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GTI Forum

Transcending Modernity

Arturo Escobar

I take Paul Raskin’s discussion of the strengths and limitations of the concept of the Anthropocene, particularly the “dissonances” between the Anthropocene and the GT, as a point of departure to make two arguments. The first is that the current multifaceted civilizational crisis, of which climate change is one of the most momentous manifestations, makes any modern theoretical framing inescapably incomplete, which has revealing implications for how we respond to it. This point has been insightfully made by Nigerian psychologist and cultural theorist Bayo Akomolafe, co-curator of The Emergence Network.1 The second is that, placed next to the Anthropocene or the Planetary Phase, the concept of “terracide,” as formulated a few years ago by the South American Movement of Indigenous Women for Buen Vivir, offers an alternative framing that can better convey the sense of crisis and illuminate paths forward.2

For Akomolafe, climate change is not a problem that organizations can draw lines around and manage because it is “ontologically unframeable, unthinkable and incalculable.” Akomolafe proposes thinking of climate change as an unprecedented event, an advent, of the same kind as the advent of life on the planet and the advent of the human. For him, the banishment of the sacred from the domain of life—referring to the sacredness harbored in all forms of life—has had a severely negative impact on our thought. Trapped within an enduring “theology of separation” (most pertinently that between humans and nonhumans), solutions to climate change under the banner of the Anthropocene cannot but lead us in managerial and technoscientific directions, for they squeeze action into “an operational framework of achievable goals, prompts and objectives,” whether turning off your light bulbs or the Green New Deal.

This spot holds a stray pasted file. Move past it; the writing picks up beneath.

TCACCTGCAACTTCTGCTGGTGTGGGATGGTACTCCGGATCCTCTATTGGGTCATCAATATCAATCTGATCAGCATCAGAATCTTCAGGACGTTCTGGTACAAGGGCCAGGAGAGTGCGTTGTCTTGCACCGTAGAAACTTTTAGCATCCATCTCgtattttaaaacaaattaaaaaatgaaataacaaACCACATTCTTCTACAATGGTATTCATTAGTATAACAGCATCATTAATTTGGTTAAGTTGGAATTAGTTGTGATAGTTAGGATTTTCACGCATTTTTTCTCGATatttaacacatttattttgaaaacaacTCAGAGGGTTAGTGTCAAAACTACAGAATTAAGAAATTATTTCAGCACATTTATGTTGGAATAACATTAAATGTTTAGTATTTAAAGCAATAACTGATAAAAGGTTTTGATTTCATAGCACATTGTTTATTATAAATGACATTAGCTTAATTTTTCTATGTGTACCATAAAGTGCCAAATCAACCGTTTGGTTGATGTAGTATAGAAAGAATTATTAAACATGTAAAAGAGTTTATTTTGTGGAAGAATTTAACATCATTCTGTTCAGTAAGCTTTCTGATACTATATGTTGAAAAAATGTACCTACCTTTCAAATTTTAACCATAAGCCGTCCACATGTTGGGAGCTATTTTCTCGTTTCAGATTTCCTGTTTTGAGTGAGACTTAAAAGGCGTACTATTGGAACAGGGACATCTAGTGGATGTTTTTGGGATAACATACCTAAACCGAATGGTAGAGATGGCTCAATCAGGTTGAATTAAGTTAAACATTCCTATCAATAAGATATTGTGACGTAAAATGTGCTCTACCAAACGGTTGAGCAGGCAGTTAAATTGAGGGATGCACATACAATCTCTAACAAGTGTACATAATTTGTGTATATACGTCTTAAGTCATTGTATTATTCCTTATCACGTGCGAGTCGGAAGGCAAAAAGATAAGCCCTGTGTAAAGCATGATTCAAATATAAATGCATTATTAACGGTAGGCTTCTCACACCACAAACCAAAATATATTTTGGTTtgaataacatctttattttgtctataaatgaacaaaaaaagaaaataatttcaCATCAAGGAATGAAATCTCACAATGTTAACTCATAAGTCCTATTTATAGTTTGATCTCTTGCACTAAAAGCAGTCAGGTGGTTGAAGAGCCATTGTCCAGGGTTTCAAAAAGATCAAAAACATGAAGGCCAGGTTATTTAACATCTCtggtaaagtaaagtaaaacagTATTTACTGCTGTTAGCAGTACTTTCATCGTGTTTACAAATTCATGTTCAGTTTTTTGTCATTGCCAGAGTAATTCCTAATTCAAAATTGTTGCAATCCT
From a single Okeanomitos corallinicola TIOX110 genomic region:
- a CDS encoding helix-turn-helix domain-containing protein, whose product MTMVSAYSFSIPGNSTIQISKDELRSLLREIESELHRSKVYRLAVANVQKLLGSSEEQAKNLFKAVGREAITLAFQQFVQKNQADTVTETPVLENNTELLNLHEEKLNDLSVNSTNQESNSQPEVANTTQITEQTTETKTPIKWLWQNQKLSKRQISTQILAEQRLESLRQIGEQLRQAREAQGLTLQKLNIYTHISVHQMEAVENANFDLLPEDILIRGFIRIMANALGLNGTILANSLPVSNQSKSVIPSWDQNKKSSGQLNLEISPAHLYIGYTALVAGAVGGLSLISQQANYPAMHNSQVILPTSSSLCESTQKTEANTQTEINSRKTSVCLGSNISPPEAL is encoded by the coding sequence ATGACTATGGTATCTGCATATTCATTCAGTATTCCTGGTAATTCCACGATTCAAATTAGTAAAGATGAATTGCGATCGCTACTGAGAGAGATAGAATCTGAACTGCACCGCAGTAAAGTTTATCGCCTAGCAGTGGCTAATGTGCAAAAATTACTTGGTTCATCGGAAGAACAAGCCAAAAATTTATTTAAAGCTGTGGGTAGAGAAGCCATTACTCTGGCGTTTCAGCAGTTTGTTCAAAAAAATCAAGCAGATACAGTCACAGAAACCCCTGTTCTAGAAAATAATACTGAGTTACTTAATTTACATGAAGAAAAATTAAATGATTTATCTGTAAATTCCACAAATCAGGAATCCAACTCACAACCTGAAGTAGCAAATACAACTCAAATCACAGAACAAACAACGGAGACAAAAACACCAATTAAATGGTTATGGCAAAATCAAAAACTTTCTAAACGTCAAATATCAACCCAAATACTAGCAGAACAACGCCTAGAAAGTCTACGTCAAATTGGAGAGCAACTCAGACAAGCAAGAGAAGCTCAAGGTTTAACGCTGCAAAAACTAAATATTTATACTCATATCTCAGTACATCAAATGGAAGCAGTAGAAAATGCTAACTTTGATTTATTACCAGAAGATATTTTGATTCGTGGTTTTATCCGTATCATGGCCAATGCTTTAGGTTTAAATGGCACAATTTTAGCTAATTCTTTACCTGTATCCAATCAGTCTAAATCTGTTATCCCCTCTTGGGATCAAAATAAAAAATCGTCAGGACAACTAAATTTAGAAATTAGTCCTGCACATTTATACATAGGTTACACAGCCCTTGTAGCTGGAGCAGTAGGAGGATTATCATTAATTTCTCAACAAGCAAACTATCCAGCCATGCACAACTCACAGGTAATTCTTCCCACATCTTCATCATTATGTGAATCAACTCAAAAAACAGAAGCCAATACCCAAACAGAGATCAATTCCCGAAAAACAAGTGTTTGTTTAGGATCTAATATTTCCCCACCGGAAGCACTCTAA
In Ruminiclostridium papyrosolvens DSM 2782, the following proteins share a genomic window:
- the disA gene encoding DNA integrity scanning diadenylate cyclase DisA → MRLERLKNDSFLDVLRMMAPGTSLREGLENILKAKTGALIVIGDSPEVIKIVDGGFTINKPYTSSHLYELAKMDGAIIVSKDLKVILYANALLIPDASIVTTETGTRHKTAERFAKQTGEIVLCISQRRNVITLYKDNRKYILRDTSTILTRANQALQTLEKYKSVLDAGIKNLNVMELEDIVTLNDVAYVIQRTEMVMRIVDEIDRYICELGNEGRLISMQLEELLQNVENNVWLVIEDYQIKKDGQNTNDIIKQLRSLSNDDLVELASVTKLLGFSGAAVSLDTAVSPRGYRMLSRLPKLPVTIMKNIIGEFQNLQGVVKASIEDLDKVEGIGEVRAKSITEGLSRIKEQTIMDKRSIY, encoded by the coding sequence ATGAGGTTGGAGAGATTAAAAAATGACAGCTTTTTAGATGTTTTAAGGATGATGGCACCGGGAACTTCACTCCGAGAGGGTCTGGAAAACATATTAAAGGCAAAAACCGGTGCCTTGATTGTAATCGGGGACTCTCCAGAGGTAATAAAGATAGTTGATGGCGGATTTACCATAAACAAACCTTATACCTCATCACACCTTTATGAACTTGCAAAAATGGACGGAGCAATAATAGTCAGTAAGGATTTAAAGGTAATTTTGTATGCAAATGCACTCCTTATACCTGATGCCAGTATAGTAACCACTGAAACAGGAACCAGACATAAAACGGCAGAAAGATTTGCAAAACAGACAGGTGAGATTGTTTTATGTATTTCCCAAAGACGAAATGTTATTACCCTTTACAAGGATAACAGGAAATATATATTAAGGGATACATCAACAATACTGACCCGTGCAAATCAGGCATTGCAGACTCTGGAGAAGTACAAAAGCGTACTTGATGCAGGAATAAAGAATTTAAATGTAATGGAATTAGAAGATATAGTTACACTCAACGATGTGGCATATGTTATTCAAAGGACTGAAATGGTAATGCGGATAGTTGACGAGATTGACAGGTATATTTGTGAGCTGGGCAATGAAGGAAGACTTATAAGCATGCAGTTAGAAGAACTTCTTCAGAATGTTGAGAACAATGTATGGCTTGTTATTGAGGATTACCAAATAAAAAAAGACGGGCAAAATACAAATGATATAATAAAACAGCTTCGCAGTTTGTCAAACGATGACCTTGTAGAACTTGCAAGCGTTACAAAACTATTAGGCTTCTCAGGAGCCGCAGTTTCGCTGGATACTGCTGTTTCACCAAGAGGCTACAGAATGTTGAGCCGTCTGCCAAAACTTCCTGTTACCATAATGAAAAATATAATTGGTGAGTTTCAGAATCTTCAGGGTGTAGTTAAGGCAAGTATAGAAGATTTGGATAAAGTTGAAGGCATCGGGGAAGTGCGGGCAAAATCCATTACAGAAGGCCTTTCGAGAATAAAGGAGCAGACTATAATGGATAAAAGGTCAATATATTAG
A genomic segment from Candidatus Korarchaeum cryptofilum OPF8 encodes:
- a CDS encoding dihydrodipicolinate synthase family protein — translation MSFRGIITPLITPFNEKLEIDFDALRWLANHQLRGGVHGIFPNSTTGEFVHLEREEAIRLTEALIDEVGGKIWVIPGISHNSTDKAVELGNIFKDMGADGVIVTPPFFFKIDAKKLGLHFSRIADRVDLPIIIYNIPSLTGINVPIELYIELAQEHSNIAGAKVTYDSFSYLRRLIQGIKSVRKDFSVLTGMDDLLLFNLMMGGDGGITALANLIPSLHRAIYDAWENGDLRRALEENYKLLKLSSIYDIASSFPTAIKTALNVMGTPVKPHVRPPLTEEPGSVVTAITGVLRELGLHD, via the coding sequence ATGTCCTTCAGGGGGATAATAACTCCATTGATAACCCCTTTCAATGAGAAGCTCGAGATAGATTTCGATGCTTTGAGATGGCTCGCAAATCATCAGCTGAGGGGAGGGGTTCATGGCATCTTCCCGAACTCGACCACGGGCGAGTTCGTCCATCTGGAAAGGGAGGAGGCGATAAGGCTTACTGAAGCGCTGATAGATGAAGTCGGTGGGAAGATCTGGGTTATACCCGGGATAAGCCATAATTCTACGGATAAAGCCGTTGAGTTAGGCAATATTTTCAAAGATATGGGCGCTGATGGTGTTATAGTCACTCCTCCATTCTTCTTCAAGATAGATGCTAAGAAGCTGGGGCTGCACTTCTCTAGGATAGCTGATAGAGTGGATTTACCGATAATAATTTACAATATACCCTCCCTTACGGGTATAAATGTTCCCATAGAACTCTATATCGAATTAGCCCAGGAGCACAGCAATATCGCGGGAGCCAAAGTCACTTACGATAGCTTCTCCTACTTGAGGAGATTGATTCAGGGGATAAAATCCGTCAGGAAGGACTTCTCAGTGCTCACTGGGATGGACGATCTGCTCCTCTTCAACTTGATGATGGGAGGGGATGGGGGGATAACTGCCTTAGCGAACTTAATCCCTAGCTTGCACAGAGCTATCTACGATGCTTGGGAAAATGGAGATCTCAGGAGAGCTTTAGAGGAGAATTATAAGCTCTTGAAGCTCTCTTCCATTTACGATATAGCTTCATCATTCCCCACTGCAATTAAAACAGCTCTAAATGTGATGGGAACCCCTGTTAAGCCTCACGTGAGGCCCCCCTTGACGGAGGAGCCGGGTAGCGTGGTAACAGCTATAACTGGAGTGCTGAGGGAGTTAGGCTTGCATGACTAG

Akomolafe likewise calls into question any universal idea of “Man,” “[a]s if the word ‘human’ is a self-evident category that is not already simmering with tensions, elisions, disputations, and troubling departures.” Jamaican decolonial philosopher Sylvia Wynter describes this limited view of man as constituting a mono-humanist model of the human, anchored in the figure of homo economicus and naturalized Darwinian narratives of evolution and competition; this bioeconomic genre of Man originated in Europe during the second half of the nineteenth century and embodies a Western, bourgeois, liberal, and secular human, tied to the notion of race and functional to capital accumulation. The concept of terracide—“the killing of tangible ecosystems, the spiritual ecosystem, and that of the pueblos (peoples) and all forms of life”—brings forth the need to question anew this figure of Man, summoning us to go beyond the categories with which we currently seek to understand, act in, and remake the world.3